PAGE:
Testimony

Supporting Political Liberalization in China: The Role of the United States

Catharin E. Dalpino

Introduction
Thank you for the invitation to appear before the Subcommittee to discuss U.S. assistance programs for democracy managed by the State Department; the role of the annual human rights reports in formulating assistance strategies; and, as a case study, U.S. programs to promote greater openness in China. My views are informed by my experience as Deputy Assistant Secretary of State in the Bureau of Democracy, Human Rights and Labor from 1993 to 1997, and by my research on recent political change in China at the Brookings Institution.

Since 1989, China’s human rights record and its political system have been the subject of polarized debate in the U.S. policy community. This has complicated (and sometimes prevented) attempts to formulate official policy to support emerging trends in China which could help build the scaffolding for greater protection of rights and, over time, promote greater political openness. The reasons for this are numerous: opposing views on the likely path of political change in China; disagreement over the policy instruments most appropriate to encouraging change; significant problems in the overall U.S.-China relationship; and the legal and bureaucratic obstacles to funding and implementing programs in China. Attempts by the State Department’s Bureau of Democracy, Human Rights and Labor (DRL) to launch a modest assistance effort for China since 1995, in support of broader U.S. policy to promote human rights in that country, have been subject to these various issues.

This experience has also laid bare the difficulties encountered by a bureau whose primary responsibility has been monitoring the daily status of human rights on a global basis in developing a long-term vision and strategy for encouraging political and social change in a specific country, indeed the most populous country of the world and arguably one of the most complicated ones. Assistance programs for China should be rooted in a long-term as well as shorter perspective. However, DRL, and the State Department on the whole, are often forced to pursue a “fire engine” approach to human rights policy, focusing on large-scale abuses or new incidents of repression in target countries. This leaves little time or personnel to note or encourage more subtle trends which, over time, could become the basis for a more open system, or which mark a new direction in citizen-state relations.

A complicating factor for U.S. human rights policy in China, and more narrowly for assistance programs to China, is the complex and sometimes contradictory nature of Chinese political development. A step toward a more liberal environment is often matched by a step backward. In a country as large as China, it can be difficult to discern a clear bottom line when both positive and negative trends are simultaneously in play.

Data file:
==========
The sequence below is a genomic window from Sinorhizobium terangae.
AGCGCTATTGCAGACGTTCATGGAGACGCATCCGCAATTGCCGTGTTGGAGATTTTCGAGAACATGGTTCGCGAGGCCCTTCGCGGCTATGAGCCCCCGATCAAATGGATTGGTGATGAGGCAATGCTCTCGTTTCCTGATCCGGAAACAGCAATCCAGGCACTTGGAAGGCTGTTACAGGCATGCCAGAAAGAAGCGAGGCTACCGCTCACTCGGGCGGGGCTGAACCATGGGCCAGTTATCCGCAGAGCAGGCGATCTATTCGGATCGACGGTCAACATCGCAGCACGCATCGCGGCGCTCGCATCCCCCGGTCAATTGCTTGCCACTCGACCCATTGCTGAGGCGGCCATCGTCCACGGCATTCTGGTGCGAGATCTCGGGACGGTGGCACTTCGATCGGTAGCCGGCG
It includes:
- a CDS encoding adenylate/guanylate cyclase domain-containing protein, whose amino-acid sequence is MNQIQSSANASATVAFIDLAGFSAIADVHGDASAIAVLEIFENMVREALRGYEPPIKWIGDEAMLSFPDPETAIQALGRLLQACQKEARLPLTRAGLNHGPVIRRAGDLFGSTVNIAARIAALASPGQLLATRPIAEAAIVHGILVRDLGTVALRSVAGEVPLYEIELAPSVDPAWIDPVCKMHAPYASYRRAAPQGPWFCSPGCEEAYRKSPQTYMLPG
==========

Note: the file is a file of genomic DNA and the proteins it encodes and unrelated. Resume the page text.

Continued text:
This difficulty is exacerbated by the expectations for political change held by many Americans in the wake of the Soviet Union’s collapse, and by the perception that democratization is an imminent and inevitable trend—in the phrase coined by Harvard Professor Samuel Huntingon, a “wave”—sweeping the world. It is incontrovertible that several new democracies have arisen in the past twenty years. It is also obvious that some of these new democratic systems are experiencing backsliding and other problems which demonstrate the difficulties of moving away from authoritarian rule. However, the popular perception of an era of democratic revolutions, indeed of “pop-up” democracies, has built a great deal of impatience into policies toward the remaining authoritarian societies. In the extreme version of this view, the best policy measures—indeed, the only credible ones—are those which promise to deliver authoritarian regimes to democracy’s door. Not surprisingly, such policies are in short supply.

This perspective has also encouraged a monolithic view of countries which remain under authoritarian rule. Too often, there is little effort to distinguish between the political systems and the prospects for change among countries on the repressive end of the spectrum. There is evidence, for example, that China’s experiments in legal reform and its relaxation of social controls, although limited, are more advanced and more vigorous than those in Vietnam, Laos, Cuba, North Korea and Burma. (In fact, some of the countries in the latter group cannot be said to be contemplating, much less implementing, any reforms of this nature.) This monolithic view has encouraged a single formula for a human rights policy toward all authoritarian countries. With our former cold war adversaries in particular, that formula is based on factors which led to the demise of communist rule in the former Soviet bloc (or those factors which we believe contributed to that end), and on U.S. efforts to promote human rights and democracy in that region during the cold war.

In this policy environment, it has been difficult to gain broad support for programs which seek to build on positive trends in China, even if the larger portion of our human rights policy continues to focus on areas of repression. And, not surprisingly, initial efforts to inaugurate an official assistance program for China mirror some elements of U.S. policy toward the former Soviet bloc. The emphasis on dissidents outside of China; the prohibition against working with Chinese government agencies, even with reformers within those agencies; and the insistence on funding groups whose stated purpose is to democratize China are all borrowed from the cold war era.

At this juncture in China’s political development, it is more appropriate to support programs which build upon existing trends and which encourage political liberalization—defined as promoting more open and responsive government, and greater voice for citizens in both public policy and in civil affairs—but does not demand a specific level of democratization. Such an approach may, paradoxically, be the shorter and the surer path toward encouraging eventual democratization in China. However, crafting such a program requires a clear-headed assessment of present realities in China, both positive and negative, and some adjustment in both our policy approach and our policy instruments.